What is cellulosic ethanol?by Mark Steil, Minnesota Public Radio
Most ethanol is currently made from corn. But as demand goes up, other types of plant materials may become sources for ethanol production. Here's how the process works.
There are two ways to make cellulose ethanol. The first is a biological process which separates sugar from plant fiber. Virtually any type of plant material can be utilized. Wheat straw, corn stalks, switchgrass and wood chips are all on the list.
The material is chopped into pieces two inches or less in length. The chopped-up vegetation is soaked into a mud-like consistency. Next, enzymes are added to the solution. Enzymes force a chemical reaction in the solution, converting certain molecules into another type of molecule.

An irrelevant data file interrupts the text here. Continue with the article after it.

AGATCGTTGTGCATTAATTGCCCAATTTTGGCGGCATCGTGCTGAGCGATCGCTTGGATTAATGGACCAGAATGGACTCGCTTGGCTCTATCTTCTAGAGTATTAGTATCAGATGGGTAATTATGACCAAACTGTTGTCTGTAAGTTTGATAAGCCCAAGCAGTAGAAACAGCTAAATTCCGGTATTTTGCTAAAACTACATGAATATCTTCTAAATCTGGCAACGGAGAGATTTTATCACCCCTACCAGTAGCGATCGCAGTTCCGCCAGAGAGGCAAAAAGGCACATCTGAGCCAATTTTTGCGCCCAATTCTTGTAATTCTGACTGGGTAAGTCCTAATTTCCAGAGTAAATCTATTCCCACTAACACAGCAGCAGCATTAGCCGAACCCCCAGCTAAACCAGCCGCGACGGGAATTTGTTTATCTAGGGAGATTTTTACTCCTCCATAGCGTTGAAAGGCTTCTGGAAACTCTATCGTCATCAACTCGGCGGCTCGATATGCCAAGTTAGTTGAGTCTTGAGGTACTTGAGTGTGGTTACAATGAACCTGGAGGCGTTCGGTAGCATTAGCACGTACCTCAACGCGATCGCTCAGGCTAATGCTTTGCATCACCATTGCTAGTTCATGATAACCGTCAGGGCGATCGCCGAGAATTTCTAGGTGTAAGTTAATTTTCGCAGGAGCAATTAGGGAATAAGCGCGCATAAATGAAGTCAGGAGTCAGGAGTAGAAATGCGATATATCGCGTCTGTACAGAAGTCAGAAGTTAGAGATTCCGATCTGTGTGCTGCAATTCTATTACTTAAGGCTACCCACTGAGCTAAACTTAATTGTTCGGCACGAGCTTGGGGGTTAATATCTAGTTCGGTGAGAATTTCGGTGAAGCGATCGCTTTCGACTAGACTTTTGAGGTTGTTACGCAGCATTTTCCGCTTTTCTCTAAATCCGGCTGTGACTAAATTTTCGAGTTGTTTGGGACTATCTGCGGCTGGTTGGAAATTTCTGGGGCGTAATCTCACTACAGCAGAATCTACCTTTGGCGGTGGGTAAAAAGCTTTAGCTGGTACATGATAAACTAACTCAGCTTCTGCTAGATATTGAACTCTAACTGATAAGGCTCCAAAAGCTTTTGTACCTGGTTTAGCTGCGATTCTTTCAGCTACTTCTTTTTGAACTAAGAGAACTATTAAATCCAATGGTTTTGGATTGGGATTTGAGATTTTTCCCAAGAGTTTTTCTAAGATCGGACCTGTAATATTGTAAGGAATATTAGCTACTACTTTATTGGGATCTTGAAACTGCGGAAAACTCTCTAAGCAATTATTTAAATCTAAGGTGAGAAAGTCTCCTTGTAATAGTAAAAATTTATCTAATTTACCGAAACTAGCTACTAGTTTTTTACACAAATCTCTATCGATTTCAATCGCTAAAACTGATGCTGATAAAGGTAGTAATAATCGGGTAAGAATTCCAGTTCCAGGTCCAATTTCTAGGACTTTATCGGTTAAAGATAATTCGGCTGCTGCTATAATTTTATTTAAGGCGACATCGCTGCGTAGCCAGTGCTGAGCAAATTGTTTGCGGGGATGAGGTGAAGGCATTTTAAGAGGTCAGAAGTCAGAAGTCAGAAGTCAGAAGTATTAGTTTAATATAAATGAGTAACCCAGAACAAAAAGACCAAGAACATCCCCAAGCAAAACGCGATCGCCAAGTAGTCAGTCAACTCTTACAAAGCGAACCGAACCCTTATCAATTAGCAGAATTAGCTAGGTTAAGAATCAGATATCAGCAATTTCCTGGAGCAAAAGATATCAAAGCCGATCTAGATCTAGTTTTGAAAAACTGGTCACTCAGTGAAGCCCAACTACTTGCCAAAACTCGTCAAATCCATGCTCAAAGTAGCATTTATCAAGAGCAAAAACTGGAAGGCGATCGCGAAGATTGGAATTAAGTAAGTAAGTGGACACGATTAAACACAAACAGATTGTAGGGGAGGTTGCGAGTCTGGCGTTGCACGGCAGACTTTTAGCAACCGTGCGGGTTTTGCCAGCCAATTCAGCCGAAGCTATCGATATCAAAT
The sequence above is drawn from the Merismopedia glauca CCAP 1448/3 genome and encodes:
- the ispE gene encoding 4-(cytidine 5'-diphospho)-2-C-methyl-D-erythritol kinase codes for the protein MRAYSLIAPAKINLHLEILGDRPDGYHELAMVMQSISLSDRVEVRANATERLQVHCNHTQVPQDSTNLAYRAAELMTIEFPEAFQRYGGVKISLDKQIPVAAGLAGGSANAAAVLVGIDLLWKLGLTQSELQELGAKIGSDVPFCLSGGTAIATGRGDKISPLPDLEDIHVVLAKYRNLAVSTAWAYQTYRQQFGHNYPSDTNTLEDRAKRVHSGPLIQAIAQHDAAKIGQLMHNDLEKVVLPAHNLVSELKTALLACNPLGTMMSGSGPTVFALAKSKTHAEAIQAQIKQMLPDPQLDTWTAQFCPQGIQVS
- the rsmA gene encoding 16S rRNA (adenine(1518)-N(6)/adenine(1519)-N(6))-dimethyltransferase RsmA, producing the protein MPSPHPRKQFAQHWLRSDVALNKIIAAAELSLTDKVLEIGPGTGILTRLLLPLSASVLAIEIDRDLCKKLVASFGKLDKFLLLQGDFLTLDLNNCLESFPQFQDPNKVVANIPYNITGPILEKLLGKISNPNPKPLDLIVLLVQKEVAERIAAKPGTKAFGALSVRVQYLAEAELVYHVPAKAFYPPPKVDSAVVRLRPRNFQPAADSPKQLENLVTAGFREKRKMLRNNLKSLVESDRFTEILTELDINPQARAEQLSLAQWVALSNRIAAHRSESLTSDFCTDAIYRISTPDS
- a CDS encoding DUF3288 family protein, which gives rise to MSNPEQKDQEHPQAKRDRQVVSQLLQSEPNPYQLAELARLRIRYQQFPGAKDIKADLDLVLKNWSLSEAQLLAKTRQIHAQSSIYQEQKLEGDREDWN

Finding the right types of enzymes is an important part of the development of cellulose ethanol. That is the focus of an extensive research program linking government, academic and private business researchers. The enzymes attack the plant matter and turn it into glucose, a sugar. The sugar is then fermented into ethanol.
The second method of making ethanol from plant fiber is non-biological. Instead, it uses available gasification technology. Under high pressure and high temperatures, cellulose is converted into a gas. The gas is then run through a special type of catalytic converter. The converter combines the molecules in the gas to make ethanol.